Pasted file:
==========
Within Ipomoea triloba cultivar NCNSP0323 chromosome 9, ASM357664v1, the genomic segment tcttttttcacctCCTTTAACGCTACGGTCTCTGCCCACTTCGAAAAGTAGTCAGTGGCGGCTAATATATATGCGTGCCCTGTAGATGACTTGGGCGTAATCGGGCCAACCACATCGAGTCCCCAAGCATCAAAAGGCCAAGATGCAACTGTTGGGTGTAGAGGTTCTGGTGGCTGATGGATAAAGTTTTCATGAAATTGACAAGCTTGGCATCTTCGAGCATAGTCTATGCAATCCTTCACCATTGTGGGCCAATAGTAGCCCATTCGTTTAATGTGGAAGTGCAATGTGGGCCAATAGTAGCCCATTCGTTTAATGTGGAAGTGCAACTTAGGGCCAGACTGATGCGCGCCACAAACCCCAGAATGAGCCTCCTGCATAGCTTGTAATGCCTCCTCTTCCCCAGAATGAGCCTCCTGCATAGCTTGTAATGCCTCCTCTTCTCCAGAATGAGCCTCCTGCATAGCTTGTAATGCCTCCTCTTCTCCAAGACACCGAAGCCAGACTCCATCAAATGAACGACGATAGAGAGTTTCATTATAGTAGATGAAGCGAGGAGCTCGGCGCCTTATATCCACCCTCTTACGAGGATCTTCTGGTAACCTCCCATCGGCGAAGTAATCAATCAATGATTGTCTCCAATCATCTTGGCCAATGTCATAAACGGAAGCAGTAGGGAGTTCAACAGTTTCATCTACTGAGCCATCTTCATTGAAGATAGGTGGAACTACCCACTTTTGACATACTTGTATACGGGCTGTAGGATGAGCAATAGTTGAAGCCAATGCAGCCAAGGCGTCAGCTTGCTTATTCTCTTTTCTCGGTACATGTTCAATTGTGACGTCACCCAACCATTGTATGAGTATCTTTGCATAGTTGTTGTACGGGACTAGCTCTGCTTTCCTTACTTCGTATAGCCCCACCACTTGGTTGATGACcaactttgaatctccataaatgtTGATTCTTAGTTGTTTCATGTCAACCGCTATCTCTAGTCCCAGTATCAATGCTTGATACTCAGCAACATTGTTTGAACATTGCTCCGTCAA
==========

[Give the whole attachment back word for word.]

Within Ipomoea triloba cultivar NCNSP0323 chromosome 9, ASM357664v1, the genomic segment tcttttttcacctCCTTTAACGCTACGGTCTCTGCCCACTTCGAAAAGTAGTCAGTGGCGGCTAATATATATGCGTGCCCTGTAGATGACTTGGGCGTAATCGGGCCAACCACATCGAGTCCCCAAGCATCAAAAGGCCAAGATGCAACTGTTGGGTGTAGAGGTTCTGGTGGCTGATGGATAAAGTTTTCATGAAATTGACAAGCTTGGCATCTTCGAGCATAGTCTATGCAATCCTTCACCATTGTGGGCCAATAGTAGCCCATTCGTTTAATGTGGAAGTGCAATGTGGGCCAATAGTAGCCCATTCGTTTAATGTGGAAGTGCAACTTAGGGCCAGACTGATGCGCGCCACAAACCCCAGAATGAGCCTCCTGCATAGCTTGTAATGCCTCCTCTTCCCCAGAATGAGCCTCCTGCATAGCTTGTAATGCCTCCTCTTCTCCAGAATGAGCCTCCTGCATAGCTTGTAATGCCTCCTCTTCTCCAAGACACCGAAGCCAGACTCCATCAAATGAACGACGATAGAGAGTTTCATTATAGTAGATGAAGCGAGGAGCTCGGCGCCTTATATCCACCCTCTTACGAGGATCTTCTGGTAACCTCCCATCGGCGAAGTAATCAATCAATGATTGTCTCCAATCATCTTGGCCAATGTCATAAACGGAAGCAGTAGGGAGTTCAACAGTTTCATCTACTGAGCCATCTTCATTGAAGATAGGTGGAACTACCCACTTTTGACATACTTGTATACGGGCTGTAGGATGAGCAATAGTTGAAGCCAATGCAGCCAAGGCGTCAGCTTGCTTATTCTCTTTTCTCGGTACATGTTCAATTGTGACGTCACCCAACCATTGTATGAGTATCTTTGCATAGTTGTTGTACGGGACTAGCTCTGCTTTCCTTACTTCGTATAGCCCCACCACTTGGTTGATGACcaactttgaatctccataaatgtTGATTCTTAGTTGTTTCATGTCAACCGCTATCTCTAGTCCCAGTATCAATGCTTGATACTCAGCAACATTGTTTGAACATTGCTCCGTCAA